Swimming pools are hotting up. Exploit the sun’s natural energy and extend your swimming season with solar panels. Kathryn Alexander tells you how.
Living in sunny areas that get cold and snowy, and even where the sun shines long and hot, it makes perfect sense to use the sun’s energy. It’s free and it can extend your swimming season by as much as four months.
All you need to do is install solar panels and link them to your pool pump. This will enable you to heat the water in the pool to a comfortable temperature for swimming … at a time when it would normally be too cold to swim. It really is that easy.
Even though there is an obvious cost factor to install a solar heating system, once it has been installed, there are absolutely no running costs. Even when it’s cloudy, the sun’s energy continues to do its work.
“The basic principle is to run enough water through enough black stuff on the roof to get the pool warm.” Ann Kruyer
Various types of swimming pool solar heating systems are available, the most effective using inert black plastic polymers that cannot be corroded by pool chemicals or eroded by the water.
As a rule, solar heating units are incorporated into an existing filter circuit. The pool pump then operates the solar unit at the same time as it operates the filter system. The concept is simple: the pump circulates the water from the swimming pool, through the solar collectors and back to the pool. During this process, the water is heated naturally to between 24 and 34 degrees celsius (75 F and 93 F).
As Ann Kruyer, whose husband Dave designed his solar heating system explains: “The basic principle is to run enough water through enough black stuff on the roof to get the pool warm.”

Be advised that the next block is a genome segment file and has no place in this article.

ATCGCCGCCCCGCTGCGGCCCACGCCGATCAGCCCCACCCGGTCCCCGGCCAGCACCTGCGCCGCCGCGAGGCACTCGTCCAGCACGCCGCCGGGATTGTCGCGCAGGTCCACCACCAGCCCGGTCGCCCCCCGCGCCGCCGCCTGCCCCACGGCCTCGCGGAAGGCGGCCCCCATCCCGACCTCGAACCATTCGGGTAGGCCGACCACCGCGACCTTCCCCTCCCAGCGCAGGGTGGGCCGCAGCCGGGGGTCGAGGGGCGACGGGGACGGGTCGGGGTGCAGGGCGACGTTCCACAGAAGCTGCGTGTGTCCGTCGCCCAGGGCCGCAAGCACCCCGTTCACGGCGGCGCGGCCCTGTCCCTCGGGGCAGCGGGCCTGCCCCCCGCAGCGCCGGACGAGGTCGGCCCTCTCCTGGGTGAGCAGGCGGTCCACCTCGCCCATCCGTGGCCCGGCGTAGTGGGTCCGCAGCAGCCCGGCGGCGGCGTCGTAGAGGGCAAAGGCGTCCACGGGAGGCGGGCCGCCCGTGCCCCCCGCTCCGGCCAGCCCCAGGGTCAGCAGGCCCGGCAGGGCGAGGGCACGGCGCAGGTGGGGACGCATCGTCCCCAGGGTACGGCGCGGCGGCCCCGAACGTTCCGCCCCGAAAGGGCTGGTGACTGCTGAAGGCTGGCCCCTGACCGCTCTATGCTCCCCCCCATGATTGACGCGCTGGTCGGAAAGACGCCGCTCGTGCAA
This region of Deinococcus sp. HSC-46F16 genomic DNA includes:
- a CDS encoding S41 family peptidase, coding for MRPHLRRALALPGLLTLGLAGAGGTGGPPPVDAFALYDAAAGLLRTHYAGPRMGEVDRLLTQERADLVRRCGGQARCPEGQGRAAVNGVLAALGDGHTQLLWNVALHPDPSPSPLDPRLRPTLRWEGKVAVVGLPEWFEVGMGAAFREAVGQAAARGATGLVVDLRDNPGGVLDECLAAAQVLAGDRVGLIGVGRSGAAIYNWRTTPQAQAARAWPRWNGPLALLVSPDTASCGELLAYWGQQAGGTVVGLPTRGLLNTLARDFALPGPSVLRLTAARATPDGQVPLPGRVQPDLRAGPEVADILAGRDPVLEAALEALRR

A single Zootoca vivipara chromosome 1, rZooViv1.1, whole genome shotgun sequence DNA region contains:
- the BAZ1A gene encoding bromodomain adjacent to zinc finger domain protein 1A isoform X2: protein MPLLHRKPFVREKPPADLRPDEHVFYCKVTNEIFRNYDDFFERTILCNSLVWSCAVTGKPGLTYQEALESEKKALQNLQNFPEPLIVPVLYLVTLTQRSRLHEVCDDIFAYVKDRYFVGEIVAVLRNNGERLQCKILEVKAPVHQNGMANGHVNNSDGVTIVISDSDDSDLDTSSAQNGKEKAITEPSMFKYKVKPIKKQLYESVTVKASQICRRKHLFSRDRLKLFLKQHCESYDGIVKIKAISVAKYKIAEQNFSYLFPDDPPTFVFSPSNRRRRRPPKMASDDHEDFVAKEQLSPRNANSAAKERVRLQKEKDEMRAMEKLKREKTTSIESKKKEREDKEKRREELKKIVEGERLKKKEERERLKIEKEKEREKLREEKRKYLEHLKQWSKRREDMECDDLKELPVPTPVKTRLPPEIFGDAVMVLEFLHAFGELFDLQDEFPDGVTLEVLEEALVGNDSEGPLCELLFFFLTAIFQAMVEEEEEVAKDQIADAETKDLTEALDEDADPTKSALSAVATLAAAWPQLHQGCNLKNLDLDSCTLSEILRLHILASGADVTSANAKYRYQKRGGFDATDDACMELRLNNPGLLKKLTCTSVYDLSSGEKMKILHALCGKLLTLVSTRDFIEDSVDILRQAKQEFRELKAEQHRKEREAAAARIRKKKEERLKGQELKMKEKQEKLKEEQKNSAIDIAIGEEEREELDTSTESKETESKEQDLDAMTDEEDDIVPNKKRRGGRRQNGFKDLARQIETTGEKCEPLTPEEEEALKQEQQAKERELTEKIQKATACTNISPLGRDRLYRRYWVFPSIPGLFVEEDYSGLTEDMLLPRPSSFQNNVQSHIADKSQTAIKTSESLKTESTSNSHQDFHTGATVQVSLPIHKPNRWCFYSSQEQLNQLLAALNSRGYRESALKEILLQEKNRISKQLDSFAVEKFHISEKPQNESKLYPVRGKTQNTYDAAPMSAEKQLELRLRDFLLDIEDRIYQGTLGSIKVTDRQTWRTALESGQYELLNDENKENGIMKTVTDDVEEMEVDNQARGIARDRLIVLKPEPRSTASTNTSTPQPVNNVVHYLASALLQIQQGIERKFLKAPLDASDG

This, she says, was a foolproof explanation she found on the internet during a research session to find out more about the ‘black stuff’ her husband uses to heat swimming pools – including their own. She is unapologetic about the fact that she doesn’t know how solar panels work. All Ann cares about is that her own pool water is heated gently to perfection by a solar panel using the generous free energy of the sun so that she can be comfortable and relaxed in the water.
For those of us who don’t have husbands capable of this kind of design capability, it does help to know that designs which incorporate individual tubes reduce wind load and allow the roof on which the panels are installed to breathe and dry out. It also helps to know how they work.
The panels Solar panels may be configured in different ways. The most common method is to install a continuous row of panels without any breaks. If there is a change in the level of the roof, the panels will need to be linked by additional pipes.
The size and area to be covered by solar panels will depend on a number of environmental and physical factors. These include the length of time the swimming season can reasonably be extended in your area; where exactly the pool is located; and how much shade and sunlight the pool is normally exposed to. The direction and angle at which the panels are to be mounted on your roof should also be taken into account.
For optimum efficiency, solar panels should face north. If this is not possible, additional panels may be required to run the system effectively. A roof with a very high pitch will require more panels as will a pool which is located in a very shady area of the garden. Any waterfalls, cascades and fountains in the pool will also effect the efficiency of the water heating process.